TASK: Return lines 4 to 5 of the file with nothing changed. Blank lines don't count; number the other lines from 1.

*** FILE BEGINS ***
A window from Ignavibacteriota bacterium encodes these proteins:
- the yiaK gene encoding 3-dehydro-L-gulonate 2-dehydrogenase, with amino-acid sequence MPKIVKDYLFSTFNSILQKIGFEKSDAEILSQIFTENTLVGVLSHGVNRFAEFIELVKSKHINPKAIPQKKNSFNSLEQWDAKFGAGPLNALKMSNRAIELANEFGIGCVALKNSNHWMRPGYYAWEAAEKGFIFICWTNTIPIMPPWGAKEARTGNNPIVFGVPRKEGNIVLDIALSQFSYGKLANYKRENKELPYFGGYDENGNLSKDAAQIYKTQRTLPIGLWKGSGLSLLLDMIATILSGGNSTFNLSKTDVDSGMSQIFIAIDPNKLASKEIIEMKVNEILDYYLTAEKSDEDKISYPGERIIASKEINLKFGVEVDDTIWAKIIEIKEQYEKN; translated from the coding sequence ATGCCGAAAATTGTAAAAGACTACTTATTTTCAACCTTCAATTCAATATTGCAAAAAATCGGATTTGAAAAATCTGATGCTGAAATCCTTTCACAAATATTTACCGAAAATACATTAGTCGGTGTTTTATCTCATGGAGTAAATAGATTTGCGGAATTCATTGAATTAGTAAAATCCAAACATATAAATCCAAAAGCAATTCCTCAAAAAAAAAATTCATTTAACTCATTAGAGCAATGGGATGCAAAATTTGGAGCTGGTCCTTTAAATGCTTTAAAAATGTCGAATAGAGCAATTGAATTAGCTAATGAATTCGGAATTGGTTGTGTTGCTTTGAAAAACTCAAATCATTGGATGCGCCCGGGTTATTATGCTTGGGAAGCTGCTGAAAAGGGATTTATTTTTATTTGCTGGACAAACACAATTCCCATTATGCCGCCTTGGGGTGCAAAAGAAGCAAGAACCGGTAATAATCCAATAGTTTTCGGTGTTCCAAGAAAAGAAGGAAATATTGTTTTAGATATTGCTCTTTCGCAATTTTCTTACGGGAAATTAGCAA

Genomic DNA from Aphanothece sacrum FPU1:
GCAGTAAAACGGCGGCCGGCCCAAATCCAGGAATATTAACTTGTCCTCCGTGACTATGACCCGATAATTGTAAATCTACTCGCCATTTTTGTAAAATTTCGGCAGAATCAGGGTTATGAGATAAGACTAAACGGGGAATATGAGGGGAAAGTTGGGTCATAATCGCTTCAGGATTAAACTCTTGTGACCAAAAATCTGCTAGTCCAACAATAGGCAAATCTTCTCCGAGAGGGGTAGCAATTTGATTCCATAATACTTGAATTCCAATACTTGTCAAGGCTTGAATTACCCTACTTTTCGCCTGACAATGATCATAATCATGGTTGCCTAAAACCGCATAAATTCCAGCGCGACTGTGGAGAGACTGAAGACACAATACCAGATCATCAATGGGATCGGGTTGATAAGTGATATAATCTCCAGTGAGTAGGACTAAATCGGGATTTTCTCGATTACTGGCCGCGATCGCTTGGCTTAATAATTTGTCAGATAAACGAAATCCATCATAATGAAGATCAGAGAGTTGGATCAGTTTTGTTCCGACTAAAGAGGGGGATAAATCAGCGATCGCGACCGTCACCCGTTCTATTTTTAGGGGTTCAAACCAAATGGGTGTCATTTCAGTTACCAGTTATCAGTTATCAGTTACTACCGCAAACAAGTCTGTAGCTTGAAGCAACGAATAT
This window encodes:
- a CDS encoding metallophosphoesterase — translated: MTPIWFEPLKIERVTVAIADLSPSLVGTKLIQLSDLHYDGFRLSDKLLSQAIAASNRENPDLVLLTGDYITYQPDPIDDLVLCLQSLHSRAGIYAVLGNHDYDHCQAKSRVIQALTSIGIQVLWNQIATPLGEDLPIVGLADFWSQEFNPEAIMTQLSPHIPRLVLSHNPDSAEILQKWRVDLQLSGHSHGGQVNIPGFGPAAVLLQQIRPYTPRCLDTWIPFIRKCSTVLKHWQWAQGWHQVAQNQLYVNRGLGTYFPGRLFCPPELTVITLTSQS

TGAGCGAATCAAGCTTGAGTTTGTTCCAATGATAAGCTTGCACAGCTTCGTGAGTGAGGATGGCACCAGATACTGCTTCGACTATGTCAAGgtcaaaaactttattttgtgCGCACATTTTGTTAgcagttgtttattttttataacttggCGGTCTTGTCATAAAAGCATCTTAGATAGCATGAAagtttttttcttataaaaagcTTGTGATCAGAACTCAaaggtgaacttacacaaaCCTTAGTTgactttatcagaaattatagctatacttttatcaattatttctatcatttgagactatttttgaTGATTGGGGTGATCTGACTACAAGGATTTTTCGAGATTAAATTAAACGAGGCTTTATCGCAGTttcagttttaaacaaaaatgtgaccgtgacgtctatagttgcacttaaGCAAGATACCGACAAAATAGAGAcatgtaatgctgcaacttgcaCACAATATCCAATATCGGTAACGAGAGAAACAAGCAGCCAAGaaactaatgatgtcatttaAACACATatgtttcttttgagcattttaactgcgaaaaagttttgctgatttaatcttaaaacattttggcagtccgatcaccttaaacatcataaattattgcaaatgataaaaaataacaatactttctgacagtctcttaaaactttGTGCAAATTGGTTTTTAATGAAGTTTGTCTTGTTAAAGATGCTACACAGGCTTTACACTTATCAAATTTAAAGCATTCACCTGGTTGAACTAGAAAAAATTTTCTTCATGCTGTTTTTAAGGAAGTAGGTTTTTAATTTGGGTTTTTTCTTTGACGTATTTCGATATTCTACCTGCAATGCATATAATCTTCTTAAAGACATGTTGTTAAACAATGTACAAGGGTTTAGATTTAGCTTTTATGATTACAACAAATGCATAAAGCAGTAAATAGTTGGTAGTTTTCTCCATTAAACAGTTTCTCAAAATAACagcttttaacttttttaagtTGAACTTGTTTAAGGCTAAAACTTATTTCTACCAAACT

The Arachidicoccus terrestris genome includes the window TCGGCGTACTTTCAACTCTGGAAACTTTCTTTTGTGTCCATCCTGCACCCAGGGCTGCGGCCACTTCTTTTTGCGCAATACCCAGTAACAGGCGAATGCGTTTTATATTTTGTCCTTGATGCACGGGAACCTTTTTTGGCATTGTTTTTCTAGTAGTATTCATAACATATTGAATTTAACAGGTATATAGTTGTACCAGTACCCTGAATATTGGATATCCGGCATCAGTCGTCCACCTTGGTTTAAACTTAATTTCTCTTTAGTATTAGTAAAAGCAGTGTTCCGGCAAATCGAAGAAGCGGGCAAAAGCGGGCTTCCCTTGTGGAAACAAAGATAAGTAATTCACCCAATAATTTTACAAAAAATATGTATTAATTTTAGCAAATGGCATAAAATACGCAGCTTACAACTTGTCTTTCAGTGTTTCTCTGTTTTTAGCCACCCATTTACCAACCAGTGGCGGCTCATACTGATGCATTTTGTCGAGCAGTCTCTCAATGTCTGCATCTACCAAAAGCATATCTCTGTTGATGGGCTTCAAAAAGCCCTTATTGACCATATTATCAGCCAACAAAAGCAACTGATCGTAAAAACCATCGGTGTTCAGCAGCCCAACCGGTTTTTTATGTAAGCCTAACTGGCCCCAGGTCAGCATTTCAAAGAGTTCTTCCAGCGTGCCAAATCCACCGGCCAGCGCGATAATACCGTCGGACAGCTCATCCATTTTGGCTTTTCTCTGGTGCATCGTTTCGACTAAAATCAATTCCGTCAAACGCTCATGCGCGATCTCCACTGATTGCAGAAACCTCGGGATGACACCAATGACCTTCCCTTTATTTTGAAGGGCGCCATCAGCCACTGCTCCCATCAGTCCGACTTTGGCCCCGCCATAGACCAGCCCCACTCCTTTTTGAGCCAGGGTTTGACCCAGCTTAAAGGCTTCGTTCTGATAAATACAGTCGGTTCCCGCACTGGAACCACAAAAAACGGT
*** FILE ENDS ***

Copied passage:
GCAGTAAAACGGCGGCCGGCCCAAATCCAGGAATATTAACTTGTCCTCCGTGACTATGACCCGATAATTGTAAATCTACTCGCCATTTTTGTAAAATTTCGGCAGAATCAGGGTTATGAGATAAGACTAAACGGGGAATATGAGGGGAAAGTTGGGTCATAATCGCTTCAGGATTAAACTCTTGTGACCAAAAATCTGCTAGTCCAACAATAGGCAAATCTTCTCCGAGAGGGGTAGCAATTTGATTCCATAATACTTGAATTCCAATACTTGTCAAGGCTTGAATTACCCTACTTTTCGCCTGACAATGATCATAATCATGGTTGCCTAAAACCGCATAAATTCCAGCGCGACTGTGGAGAGACTGAAGACACAATACCAGATCATCAATGGGATCGGGTTGATAAGTGATATAATCTCCAGTGAGTAGGACTAAATCGGGATTTTCTCGATTACTGGCCGCGATCGCTTGGCTTAATAATTTGTCAGATAAACGAAATCCATCATAATGAAGATCAGAGAGTTGGATCAGTTTTGTTCCGACTAAAGAGGGGGATAAATCAGCGATCGCGACCGTCACCCGTTCTATTTTTAGGGGTTCAAACCAAATGGGTGTCATTTCAGTTACCAGTTATCAGTTATCAGTTACTACCGCAAACAAGTCTGTAGCTTGAAGCAACGAATAT
This window encodes: